The World Daily
Blockage at the Suez Canal

 The Ever Given container ship remains stuck in a single-lane, older section of the Suez canal. Photo:Reuters


By Patryk Krych | The World Daily | MARCH 26th 2021


The Suez Canal, a busy, important and very tight trade route between the Eastern and Western world found in Egypt, has been blocked by the presence of a giant container ship for more than three days now.

The Suez Canal – a canal dug out through Egypt for the purpose of easing the process of trade between the West and the East has always been an important and therefore busy shipping route. If not for this route, the majority of container ships would need to go around the entirety of the continent of Africa, losing days that can be saved via a trip through the canal.

The blockage of such a busy route can lead to severe setbacks in global trade, given that about 12% of global trade passes through the Suez Canal. When one ship is wedged, then all of the awaiting ships behind it will inevitably end up stuck as well, unable to move forwards or backwards. Since the incident, oil prices on international markets had begun to climb.

The 200,000-tonne wedged ship is called the Ever Given, and belongs to the Taiwanese Evergreen Marine shipping company. It’s about 400 metres in length and 59 metres wide, stuck in a sideways manner that prevents the other vessels behind it from moving forward.


More than 50 vessels travel through the 300-foot-wide, man-made waterway every day


Bernhard Schulte Shipmanagement (BSM), the company who manage the wedged container ship, have released a statement that their “immediate priorities are to safely re-float the vessel and for marine traffic in the Suez Canal to safely resume.”

BSM had also denied supposed reports that the vessel had already been partially refloated, with experts warning that such a process may take several more days. This means that the canal will not be able to operate as usual for this time, and will most certainly have numerous economic effects in the meantime.

At its narrowest point, the Suez Canal is only 300 metres wide – a point that has caused many to share in the opinion that the occurrence of a blockage should be of no surprise, being an accident waiting to happen. BSN added that as of this moment, nine tugboats are available for the operation of clearing the ship from the waterway, but it’s a slow-going and difficult process in such a tight space.


According to Evergreen Marine, the ship was “suspected of being hit by a sudden strong wind, causing the hull to deviate... and accidentally hit the bottom and run aground.”

Though such accidents as this one are rare, they can still have “huge ramifications for global trade” according to Dr Sal Mercogliano, a maritime historian based in the United States, North Carolina. Reuters had reported a 4% rise in crude oil prices on the international markets on Wednesday, due to fears that the blockage would halt/slow down shipments.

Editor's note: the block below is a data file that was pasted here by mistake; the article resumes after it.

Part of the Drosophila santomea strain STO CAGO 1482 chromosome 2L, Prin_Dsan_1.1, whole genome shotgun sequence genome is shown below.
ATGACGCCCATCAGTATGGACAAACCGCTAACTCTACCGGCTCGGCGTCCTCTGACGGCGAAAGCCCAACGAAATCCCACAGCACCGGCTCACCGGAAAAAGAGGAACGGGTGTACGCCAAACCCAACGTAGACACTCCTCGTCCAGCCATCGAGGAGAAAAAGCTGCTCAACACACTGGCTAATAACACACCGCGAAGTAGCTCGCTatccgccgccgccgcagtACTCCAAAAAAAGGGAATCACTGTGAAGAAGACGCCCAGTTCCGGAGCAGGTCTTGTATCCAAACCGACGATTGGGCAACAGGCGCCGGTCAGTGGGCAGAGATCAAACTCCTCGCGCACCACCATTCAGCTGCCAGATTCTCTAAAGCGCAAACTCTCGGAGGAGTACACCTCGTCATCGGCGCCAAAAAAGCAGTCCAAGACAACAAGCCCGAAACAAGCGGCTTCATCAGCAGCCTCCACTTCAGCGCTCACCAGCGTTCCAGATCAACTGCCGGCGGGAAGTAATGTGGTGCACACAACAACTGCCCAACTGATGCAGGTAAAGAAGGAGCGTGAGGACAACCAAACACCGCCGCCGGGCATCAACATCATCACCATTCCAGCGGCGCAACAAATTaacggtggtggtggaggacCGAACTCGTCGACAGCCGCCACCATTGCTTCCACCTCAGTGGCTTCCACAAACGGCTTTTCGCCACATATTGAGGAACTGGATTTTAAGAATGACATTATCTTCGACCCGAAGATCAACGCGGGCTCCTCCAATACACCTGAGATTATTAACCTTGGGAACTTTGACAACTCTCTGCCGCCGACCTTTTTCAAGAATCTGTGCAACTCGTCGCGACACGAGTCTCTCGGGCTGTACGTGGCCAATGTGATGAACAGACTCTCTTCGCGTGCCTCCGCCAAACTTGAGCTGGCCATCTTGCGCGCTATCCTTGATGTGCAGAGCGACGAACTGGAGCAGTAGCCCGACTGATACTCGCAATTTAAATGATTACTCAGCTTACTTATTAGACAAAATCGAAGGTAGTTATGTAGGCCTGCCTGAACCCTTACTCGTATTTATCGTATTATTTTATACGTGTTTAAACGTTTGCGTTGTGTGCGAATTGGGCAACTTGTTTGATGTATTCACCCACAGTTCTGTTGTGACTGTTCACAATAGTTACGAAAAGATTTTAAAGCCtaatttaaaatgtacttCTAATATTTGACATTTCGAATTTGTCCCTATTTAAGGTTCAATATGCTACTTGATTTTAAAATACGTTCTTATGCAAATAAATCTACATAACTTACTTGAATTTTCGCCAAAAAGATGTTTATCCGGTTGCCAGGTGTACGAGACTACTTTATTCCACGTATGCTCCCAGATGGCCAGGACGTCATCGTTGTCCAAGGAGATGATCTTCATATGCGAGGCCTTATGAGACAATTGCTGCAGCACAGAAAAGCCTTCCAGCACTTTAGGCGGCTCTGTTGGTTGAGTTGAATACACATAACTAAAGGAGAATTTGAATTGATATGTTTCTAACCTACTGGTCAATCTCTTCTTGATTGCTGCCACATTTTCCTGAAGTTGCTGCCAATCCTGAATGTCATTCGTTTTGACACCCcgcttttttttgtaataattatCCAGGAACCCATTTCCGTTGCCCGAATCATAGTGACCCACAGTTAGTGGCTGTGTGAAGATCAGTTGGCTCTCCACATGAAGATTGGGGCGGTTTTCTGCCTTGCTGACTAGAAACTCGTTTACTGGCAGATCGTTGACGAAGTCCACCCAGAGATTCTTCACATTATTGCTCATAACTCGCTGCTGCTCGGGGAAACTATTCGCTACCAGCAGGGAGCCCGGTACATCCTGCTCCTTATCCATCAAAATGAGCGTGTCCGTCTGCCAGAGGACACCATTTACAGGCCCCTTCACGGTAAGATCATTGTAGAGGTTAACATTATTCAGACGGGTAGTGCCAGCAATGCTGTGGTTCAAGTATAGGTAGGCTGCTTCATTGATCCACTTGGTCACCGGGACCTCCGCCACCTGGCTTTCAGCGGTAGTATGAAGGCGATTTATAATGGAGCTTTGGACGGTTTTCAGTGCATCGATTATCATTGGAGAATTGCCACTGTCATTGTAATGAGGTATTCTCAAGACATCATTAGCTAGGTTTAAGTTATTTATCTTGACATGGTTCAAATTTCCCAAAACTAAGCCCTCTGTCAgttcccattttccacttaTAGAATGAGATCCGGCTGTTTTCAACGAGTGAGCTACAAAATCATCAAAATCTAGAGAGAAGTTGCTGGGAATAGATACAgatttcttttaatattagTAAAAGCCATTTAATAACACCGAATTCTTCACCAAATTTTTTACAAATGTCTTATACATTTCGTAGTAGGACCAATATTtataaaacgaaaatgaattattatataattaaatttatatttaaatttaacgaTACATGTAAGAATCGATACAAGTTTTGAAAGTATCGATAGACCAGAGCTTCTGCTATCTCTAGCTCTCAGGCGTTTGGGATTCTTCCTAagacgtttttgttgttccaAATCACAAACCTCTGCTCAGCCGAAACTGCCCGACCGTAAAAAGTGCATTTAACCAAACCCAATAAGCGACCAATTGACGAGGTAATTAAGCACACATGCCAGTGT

“This is the largest vessel ever to go aground in the Suez Canal,” said Dr Mercogliano. “If they are unable to pull her free... in a high tide, they are going to have to start removing cargo.”

The sooner the incident is cleared, the sooner world trade can continue as normal. The Suez Canal is often referred to as ‘the artery of the world,’ acting as the vein through which the lifeblood is delivered. It connects the Mediterranean with the Red Sea, providing the best and quickest trade route between Asia and the Middle East/Europe. Without it in operation, global trade prices of certain commodities may only continue to see a gradual rise.

Shipments of oil and natural gas are particularly busy through this route, through which an average of at least 50 vessels pass on a daily basis. Such a delay is further troublesome in the way that it may lead to the delays in consignment of fuels and various transported goods.

“Even the slightest delay in traffic can result in congestion and disturb the delivery of goods and commodities on both sides,” said the analysts at S&P Global Platts.

What’s more, the incident has occurred at what is arguably the busiest time of the year. During the Chinese New Year, manufacturing comes to a crawl in China, leading to a slowing down of the production and transportation of goods from the country. With the Chinese New Year having just ended, trade was only just beginning to pick up in the country again.

Given the COVID-19 situation and pandemic concerns, trade had already been somewhat slowed down in comparison to previous years. Businesses hoping to restock, expecting pandemic restrictions to ease soon, may now experience further delay.

There are reportedly around 10 million barrels of oil and petrol backed up behind the blockage. “If it doesn’t get cleared quickly it will cause a lot of delay and people will have to start looking at shipping goods via the Cape of Good Hope,” said international supply chain expert at Colliers International, Chris Evans. “It will cause a hiccup and bunching of ships at various ports in Europe. Anything that’s behind it will come rushing through. Discharging vessels is already slow because of Covid procedures, as is pick-up of containers.”

He added that “The knock-on effect, the delays, start to build very quickly. We will have to go back to that old-fashioned thing: patience.”


By Patryk Krych | © The World Daily 2021